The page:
and the evidence is building
    Soon, you’ll have to pay for Hulu

    I say, Andy Samberg is a blip (2M in 2Ys, hardly viral), FunnyOrDie will never outpace You Tube and it’s just not that funny.

    And if any one legitimizes the medium it was Ze Frank.
    Least give credit where credit is due.

    What video sharing site did you work for?
    I dispute your Peter Griffin over Eric Cartman 2006/7.

    The California Israel Chamber of Commerce? Really? heh

  9. on to hulu – I won’t go there anymore if they take this path – someone else will eventually host the programming or better and I guarantee bit-torrent downloads will increase once again. Then there’s China and the public library.

    hulu is getting revenue from regular commercials; having ads before a movie or in-between, it’s more than enough, but rather than build a solid loyal audience to keep the creativity and revenues flowing hulu is choosing to get greedy. Shame.

    Hey Hulu, it’s entertainment not education, housing, food or health care. I don’t know if you guys noticed, but at the onset of this economic crisis the first thing people cut was their entertainment budget. Rather than being nickeled and dimed most folks are now saving their nickels and dimes. Once this habit takes hold well… take a good look and read up on the children of depression.

    Now if you want to create a hulu HBO, that’s a little different, but then HBO could just create a full Internet HBO programming. In this technological new age the middleman is gonna have to provide a lot more than just the middle.

    The only thing hulu has over joost, besides GE’s money, is their interface and star studded ad campaign. Content varies.

    And frankly, I’d rather watch Peter Coffin, Zack Scott, Nalts and even sukatra over the A-Team or Fact O Life.

    I didn’t forget you marquis, your videos will always be a youtubes reality cult classic

  10. I am a much bigger fan of Family Guy than South Park, but neither one brought me initially to YouTube. Lazy Sunday didn’t either. I can’t remember what DID bring me to YouTube the first time, but I can almost guarantee that it was an amateur video.

  11. @16 The first you tube video I saw was round may/june 2006, it’s now sadly gone. it was amateur, 1 min, black and white, I bet I played it 100 times (at least) and sent it to everyone I knew, it was very special because not only did I enjoy this video I saw the potential this medium had and could provide. I’m certain everyone who reads this and participates has as well, but it was NK5000 that actually put me over the edge, made me sign up and give it whirl

    I know one thing, TV can not create that kind of content or experience. Though I haven’t achieved the acclimates many people out there have already acquired, yet, I’m just biding my time and waiting patiently for y’all to catch up 😉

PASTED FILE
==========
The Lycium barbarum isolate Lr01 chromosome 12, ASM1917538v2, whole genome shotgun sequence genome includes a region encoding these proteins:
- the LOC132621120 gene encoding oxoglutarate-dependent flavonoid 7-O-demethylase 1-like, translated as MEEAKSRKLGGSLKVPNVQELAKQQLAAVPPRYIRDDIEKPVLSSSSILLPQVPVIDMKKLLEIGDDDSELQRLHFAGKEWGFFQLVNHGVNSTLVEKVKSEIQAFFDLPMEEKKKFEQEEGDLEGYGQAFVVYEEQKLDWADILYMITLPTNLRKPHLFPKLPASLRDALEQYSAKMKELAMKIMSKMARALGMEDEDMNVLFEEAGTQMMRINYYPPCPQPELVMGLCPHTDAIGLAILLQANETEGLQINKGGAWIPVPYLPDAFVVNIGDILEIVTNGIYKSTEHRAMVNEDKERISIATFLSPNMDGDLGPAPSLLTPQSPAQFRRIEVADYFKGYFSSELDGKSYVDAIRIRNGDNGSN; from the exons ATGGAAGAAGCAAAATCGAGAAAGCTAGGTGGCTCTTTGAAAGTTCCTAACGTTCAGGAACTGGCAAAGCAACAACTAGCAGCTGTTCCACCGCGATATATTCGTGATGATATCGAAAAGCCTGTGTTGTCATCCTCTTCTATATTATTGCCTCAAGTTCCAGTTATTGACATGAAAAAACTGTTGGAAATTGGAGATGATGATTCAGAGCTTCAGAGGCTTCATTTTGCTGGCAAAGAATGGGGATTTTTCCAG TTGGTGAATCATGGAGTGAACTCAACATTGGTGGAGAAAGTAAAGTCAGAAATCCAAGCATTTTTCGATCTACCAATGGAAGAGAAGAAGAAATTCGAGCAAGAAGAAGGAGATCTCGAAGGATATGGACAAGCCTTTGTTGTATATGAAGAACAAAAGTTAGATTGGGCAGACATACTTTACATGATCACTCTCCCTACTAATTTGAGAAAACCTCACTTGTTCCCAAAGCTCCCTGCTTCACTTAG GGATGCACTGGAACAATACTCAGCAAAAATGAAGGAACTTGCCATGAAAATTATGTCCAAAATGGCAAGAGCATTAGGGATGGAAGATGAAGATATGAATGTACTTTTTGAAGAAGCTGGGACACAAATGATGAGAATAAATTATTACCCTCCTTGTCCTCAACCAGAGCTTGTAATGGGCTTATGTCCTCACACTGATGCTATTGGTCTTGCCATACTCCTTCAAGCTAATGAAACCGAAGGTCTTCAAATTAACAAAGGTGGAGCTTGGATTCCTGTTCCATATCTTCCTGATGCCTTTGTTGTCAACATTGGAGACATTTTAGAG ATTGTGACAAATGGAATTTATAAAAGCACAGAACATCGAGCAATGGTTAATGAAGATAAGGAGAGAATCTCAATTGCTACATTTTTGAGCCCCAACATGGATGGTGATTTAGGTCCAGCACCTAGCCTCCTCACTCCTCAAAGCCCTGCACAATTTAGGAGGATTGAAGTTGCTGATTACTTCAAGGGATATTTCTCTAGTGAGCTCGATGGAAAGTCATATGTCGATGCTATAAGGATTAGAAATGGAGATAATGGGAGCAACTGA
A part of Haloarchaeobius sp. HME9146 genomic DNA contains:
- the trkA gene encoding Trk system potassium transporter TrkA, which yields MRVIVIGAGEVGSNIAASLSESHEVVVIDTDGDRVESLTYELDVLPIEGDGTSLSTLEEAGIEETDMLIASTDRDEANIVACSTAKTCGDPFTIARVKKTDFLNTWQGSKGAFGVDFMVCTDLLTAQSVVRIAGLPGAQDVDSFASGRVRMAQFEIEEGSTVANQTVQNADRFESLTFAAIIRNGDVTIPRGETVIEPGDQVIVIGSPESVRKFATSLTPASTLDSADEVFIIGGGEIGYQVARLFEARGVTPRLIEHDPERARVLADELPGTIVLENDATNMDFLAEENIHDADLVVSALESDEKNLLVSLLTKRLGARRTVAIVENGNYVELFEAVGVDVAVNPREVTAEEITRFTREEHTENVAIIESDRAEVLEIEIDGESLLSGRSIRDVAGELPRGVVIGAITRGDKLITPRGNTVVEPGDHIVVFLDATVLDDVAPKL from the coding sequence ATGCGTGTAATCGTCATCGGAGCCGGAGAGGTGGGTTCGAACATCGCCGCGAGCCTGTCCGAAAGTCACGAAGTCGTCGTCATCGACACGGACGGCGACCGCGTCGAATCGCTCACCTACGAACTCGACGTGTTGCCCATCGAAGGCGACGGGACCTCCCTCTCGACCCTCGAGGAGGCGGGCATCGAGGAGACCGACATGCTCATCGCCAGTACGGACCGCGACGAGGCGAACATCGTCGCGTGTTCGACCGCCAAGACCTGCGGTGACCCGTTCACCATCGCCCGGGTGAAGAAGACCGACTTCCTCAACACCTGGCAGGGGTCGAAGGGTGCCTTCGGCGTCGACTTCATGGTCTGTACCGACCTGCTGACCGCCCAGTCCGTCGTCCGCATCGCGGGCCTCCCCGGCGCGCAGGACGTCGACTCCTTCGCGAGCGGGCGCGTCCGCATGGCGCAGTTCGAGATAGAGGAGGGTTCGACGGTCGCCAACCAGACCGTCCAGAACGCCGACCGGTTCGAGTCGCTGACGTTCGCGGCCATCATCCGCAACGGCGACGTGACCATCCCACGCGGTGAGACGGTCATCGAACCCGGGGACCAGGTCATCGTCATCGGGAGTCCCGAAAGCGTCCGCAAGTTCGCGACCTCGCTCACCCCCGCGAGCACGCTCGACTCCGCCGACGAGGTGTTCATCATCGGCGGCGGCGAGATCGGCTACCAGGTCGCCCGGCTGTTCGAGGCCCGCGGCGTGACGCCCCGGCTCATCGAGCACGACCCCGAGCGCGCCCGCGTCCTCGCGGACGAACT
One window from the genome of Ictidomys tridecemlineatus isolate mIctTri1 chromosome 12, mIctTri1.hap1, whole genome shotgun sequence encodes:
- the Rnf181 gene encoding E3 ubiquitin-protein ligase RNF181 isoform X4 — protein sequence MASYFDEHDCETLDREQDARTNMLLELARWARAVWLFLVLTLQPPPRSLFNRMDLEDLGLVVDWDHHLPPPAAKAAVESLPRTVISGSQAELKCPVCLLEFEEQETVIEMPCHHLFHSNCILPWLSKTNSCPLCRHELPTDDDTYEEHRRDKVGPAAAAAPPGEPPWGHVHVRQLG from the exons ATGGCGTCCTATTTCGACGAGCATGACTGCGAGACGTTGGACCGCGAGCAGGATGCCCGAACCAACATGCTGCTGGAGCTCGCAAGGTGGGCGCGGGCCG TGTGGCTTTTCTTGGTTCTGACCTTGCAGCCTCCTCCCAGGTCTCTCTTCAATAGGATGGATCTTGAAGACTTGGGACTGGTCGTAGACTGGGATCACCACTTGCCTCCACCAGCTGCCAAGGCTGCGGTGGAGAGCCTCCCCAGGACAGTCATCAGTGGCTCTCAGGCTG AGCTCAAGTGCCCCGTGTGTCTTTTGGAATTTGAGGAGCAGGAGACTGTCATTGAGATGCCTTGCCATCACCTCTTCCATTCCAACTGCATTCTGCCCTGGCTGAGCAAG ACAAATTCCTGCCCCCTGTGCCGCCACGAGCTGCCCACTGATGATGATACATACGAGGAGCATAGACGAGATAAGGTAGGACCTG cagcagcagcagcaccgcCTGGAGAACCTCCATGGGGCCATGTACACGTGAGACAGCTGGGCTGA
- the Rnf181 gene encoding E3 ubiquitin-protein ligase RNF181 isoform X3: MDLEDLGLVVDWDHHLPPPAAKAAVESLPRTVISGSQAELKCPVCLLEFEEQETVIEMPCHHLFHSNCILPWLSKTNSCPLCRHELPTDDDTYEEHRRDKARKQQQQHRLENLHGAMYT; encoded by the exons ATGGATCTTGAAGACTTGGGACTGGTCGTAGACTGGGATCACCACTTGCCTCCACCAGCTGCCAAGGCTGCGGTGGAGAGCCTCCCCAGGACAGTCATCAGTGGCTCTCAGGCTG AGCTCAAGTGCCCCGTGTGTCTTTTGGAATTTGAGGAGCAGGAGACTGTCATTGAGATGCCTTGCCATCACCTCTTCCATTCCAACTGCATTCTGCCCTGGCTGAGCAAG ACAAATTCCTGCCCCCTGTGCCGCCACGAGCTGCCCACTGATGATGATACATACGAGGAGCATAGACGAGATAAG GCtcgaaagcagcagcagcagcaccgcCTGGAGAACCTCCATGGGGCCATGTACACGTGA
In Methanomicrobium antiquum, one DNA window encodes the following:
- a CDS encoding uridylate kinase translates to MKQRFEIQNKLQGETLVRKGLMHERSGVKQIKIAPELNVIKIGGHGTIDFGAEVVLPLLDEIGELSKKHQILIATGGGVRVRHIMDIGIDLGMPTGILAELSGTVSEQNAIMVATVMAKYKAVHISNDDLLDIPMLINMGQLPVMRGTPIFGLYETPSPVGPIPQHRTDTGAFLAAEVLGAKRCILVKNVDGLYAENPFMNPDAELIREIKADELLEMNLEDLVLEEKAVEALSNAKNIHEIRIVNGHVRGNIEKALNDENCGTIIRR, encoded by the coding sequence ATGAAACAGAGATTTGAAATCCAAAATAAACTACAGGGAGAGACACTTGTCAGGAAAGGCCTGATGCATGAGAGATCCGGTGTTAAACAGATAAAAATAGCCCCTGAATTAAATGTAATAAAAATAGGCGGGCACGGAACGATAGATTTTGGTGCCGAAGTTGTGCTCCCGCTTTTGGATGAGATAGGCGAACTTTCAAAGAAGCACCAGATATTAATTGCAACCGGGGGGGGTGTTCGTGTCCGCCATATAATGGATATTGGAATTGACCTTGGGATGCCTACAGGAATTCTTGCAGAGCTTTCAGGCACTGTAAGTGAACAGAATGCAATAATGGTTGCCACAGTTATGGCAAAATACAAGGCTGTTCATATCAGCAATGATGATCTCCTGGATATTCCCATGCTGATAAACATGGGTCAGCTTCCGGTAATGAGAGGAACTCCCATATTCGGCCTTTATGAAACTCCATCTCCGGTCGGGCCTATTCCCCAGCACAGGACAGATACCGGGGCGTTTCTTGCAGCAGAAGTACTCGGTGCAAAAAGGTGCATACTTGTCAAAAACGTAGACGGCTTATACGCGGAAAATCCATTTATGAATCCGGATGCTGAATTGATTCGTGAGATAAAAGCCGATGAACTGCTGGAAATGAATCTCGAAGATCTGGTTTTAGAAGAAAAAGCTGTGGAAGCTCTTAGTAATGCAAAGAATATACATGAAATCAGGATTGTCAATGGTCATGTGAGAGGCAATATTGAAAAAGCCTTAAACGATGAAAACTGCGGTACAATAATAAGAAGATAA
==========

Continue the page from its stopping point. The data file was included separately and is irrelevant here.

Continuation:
I believe everyone has an audience, it’s only a matter of finding them.

  12. correction – been reminded, first you tube video Jan/2006, specifically January 17, 2006 – which makes more sense I guess. boy oh boy the web and ‘some people’ just never forget! Isn’t too soon to start reminiscing?

  13. @14 It would be inappropriate for me to mention which site I worked for, but we paid out over a million bucks for UGC to people like Kevin and I know exactly what clips were being linked to, searched and watched.

    As with YouTube, an overwhelming majority of traffic to our site came from search engines and I promise you no one was searching for UGC. It was all about balls and bloopers and bikinis. Every time something like Lazy Sunday or Zinedine Zidane’s head butt hit the news, traffic spiked. Some of that audience stuck around to watch smart alecky UGC. Most really didn’t care.

    UGC didn’t create the audience, it was just there to fill in the gaps until the next viral sensation for an audience that is mostly too lazy to go elsewhere. I love that you guys think the online video audience is so much more discerning and intelligent about its choices than, say, a TV audience. Newsflash: it isn’t. More breaking news: it’s actually the same audience… only much much smaller.

    Don’t misunderstand me, I have mad love for zefrank, Michael Buckley and Nalts. I think those guys have risen because they’re super talented but they’re not culturally significant…yet. Samberg is, FunnyOrDie is, Buckley might be one day.

  14. @19: Sad to say, but I agree. I mention Nalts to any of my friends, and they are clueless. But talk about “American Idol” and they are all over it. I personally don’t see the allure of “Idol”, but to each his own.

    My biggest problem with TV is that everything I like dies, simply because my tastes tend towards the quirky, the spooky and the unusual. “Pushing Daisies” was a favorite of mine that is long gone, because most people didn’t “get it”. The only reason “The X-Files” lasted as long as it did is because Fox was in its infancy when the show first aired and needed whatever shows it could get to fill its schedule. As a result, “The X-Files” lasted long enough to find an audience.

    But I digress.

    While I love online video, I really don’t see it reaching the audience that TV has, unless the technology changes (and it certainly has the potential to) so that everyone’s TV is also connected to the Internet. TV is just too easy for the lazy.